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ECA reiterates call to address infrastructure
gap to boost intra-African trade 

ADDIS ABABA, (Xinhua) -- The UN Economic Commission for Africa (ECA) has reiterated the need to address limited connectivity within Africa to boost intra-African trade.

This came on Wednesday during the opening of the Aid for Trade Global Review 2017 at the World Trade Organization (WTO) headquarters in Geneva, Switzerland, according to ECA’s statement on Wednesday.

Speaking on the occasion, Stephen Karingi, Director at ECA Capacity Development Division, emphasized the need to boost intra-African trade, which currently stands at a mere 13 percent of the continent’s total trade.

“As the ECA, we are saying there’s need for African governments to do more to grow intra-African trade,” the Director said, underlining that Africa’s relatively low intra-regional trade is as a result of barriers created by limited connectivity within the continent. 

“With this we should think of physical connectivity, infrastructure, where the gaps remain significant,” said Karingi while speaking to participants at the Africa Session of the Aid for Trade Global Review 2017. 

“Equally, we should consider softer aspects of connectivity. Non-tariff and tariff costs both influence how African countries can link with each other,” he added.

Boosting intra-African trade is the most effective channel for trade to deliver development on the African continent, said Karingi, adding deeper trade integration is the surest way to speed up Africa’s economic transformation.

“Trade contributes towards industrialization and structural transformation. Intra-African trade currently stands at a mere 13 percent of the continent’s total trade, which is very low,” has noted the Director.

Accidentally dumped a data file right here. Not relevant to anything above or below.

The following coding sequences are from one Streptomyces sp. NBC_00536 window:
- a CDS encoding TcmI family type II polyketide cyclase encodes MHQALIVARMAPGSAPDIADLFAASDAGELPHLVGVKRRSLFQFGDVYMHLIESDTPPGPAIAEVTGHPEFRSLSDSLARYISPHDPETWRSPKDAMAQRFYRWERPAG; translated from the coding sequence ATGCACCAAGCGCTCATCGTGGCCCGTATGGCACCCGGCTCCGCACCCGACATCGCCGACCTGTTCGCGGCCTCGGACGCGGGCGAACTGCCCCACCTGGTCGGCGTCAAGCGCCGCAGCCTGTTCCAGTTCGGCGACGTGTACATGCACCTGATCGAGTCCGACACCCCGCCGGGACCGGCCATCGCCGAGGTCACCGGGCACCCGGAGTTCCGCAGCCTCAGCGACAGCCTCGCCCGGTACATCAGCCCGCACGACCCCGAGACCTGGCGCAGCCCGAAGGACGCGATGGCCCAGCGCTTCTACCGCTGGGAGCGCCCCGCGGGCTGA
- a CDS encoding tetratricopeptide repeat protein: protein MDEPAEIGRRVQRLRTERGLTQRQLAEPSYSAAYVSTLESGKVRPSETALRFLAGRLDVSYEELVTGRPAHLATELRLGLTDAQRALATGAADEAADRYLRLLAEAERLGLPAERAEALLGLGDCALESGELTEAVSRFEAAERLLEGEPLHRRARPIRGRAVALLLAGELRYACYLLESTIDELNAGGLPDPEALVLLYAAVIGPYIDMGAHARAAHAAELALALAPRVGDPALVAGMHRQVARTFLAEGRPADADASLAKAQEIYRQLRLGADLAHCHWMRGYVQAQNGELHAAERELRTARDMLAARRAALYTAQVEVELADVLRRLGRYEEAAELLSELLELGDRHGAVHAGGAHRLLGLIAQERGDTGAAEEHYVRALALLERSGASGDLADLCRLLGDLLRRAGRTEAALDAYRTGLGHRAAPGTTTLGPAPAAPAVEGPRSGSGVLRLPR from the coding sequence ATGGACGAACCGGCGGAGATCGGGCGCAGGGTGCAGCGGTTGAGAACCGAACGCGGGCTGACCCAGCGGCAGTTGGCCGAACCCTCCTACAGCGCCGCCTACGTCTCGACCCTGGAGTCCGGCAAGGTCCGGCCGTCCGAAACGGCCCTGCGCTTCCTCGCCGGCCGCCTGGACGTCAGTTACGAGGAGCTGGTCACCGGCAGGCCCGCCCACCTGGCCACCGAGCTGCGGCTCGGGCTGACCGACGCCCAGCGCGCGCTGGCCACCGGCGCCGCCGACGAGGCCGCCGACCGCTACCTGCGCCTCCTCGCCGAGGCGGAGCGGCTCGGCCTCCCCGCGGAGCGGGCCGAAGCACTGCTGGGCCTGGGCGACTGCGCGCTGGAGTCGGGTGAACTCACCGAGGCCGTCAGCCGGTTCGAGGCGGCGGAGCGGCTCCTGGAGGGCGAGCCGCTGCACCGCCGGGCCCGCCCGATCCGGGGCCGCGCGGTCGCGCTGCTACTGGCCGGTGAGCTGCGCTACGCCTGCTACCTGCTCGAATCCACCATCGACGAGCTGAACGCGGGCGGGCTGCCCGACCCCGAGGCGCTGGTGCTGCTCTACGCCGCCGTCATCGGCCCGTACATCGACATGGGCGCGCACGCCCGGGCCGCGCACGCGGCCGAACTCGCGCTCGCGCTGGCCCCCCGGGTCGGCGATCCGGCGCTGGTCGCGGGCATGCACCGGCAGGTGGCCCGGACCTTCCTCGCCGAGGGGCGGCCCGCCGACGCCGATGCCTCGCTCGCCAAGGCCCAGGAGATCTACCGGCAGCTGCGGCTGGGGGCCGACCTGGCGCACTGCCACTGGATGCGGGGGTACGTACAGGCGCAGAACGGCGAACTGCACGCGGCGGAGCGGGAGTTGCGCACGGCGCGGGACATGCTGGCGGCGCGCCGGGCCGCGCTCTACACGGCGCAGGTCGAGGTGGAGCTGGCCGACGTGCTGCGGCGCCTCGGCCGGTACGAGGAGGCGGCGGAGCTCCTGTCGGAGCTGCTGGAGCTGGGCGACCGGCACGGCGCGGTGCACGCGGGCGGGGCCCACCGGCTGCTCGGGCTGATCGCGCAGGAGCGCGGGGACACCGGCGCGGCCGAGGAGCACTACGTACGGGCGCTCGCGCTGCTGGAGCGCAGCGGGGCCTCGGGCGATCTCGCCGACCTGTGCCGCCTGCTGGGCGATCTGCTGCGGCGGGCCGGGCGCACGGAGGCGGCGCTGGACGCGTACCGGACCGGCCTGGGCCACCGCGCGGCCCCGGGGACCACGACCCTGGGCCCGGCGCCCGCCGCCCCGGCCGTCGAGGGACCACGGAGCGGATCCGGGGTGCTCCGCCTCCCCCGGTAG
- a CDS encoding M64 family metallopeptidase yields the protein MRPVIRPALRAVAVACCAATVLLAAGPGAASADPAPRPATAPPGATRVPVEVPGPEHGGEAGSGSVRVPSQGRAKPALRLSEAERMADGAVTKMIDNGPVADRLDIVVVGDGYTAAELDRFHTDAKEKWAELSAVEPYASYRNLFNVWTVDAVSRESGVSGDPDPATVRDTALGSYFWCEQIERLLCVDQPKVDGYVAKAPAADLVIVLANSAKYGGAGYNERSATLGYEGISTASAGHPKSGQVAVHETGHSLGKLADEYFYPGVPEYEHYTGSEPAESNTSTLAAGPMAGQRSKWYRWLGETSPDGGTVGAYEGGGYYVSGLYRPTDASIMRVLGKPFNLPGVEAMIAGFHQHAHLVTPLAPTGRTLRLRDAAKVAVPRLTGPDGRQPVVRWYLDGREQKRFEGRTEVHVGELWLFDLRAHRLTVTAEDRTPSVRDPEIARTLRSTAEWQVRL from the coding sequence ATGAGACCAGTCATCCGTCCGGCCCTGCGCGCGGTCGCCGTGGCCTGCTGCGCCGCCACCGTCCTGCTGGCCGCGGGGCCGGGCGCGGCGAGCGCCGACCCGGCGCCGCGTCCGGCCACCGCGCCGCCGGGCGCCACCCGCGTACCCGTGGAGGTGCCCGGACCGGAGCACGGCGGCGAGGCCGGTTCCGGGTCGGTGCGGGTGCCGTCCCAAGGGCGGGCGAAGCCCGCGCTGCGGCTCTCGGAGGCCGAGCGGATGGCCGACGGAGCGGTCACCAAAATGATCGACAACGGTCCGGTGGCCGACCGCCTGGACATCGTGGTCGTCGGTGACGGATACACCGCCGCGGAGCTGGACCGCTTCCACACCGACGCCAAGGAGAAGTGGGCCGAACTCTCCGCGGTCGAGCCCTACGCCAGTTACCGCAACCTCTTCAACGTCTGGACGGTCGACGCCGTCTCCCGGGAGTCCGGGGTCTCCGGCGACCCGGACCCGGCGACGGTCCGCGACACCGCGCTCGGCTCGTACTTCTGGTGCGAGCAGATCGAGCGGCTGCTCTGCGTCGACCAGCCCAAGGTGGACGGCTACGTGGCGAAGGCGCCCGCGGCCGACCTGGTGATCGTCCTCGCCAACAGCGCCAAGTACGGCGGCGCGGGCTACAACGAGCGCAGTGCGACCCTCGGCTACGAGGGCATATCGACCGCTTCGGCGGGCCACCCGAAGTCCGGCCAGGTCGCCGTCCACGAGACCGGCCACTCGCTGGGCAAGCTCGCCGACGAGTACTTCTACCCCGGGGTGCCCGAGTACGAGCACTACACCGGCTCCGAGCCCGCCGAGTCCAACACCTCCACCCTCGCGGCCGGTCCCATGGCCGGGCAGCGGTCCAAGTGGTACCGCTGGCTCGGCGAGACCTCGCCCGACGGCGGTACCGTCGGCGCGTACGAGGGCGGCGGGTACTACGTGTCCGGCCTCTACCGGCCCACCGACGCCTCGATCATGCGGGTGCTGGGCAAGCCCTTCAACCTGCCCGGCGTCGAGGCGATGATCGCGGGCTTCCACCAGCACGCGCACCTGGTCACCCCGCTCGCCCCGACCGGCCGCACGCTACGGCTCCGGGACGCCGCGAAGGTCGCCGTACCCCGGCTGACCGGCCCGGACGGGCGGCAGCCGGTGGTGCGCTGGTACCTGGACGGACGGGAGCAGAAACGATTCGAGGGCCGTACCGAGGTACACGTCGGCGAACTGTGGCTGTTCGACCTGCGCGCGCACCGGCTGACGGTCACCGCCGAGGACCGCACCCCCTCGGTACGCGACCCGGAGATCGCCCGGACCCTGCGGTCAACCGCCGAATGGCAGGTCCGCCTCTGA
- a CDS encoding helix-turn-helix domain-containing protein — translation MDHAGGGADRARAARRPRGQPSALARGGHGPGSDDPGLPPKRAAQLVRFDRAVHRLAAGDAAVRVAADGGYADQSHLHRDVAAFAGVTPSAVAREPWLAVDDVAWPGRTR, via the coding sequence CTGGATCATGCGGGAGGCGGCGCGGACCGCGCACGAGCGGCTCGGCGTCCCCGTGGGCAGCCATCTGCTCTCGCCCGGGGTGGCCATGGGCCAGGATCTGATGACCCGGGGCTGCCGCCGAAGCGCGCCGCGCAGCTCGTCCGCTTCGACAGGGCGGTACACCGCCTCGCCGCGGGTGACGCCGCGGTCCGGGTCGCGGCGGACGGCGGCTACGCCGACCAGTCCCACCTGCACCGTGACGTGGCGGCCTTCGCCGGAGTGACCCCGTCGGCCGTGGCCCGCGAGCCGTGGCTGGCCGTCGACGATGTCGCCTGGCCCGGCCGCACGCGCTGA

Higher volumes of intra-African trade are essential so African countries can do business with each other more frequently and with wider margins, said Karingi.

Policies to enhance intra-regional trade on the continent are crucial, he said, adding that strategies to implement, enforce and monitor their progress and impact are also needed.

This year’s Global Review is dedicated to the theme of “Promoting Trade, Inclusiveness and Connectivity for Sustainable Development.”

It is expected to provide an opportunity for stakeholders to look at how Aid for Trade (AfT) can contribute to the integration of developing countries and least developed countries into the multilateral trading system and the achievement of the 2030 Agenda for Sustainable Development.

Key initiatives on the continent for boosting intra-African trade include the on-going Continental Free Trade Area (CFTA) negotiations, and the Boosting Intra-African Trade initiative (BIAT), has noted Karingi.

BIAT is a useful framework for addressing connectivity issues in Africa while the CFTA aims to, among other things, create a single continental market for goods and services, promote the free movement of business persons and investments and expand intra-African trade, he said. 


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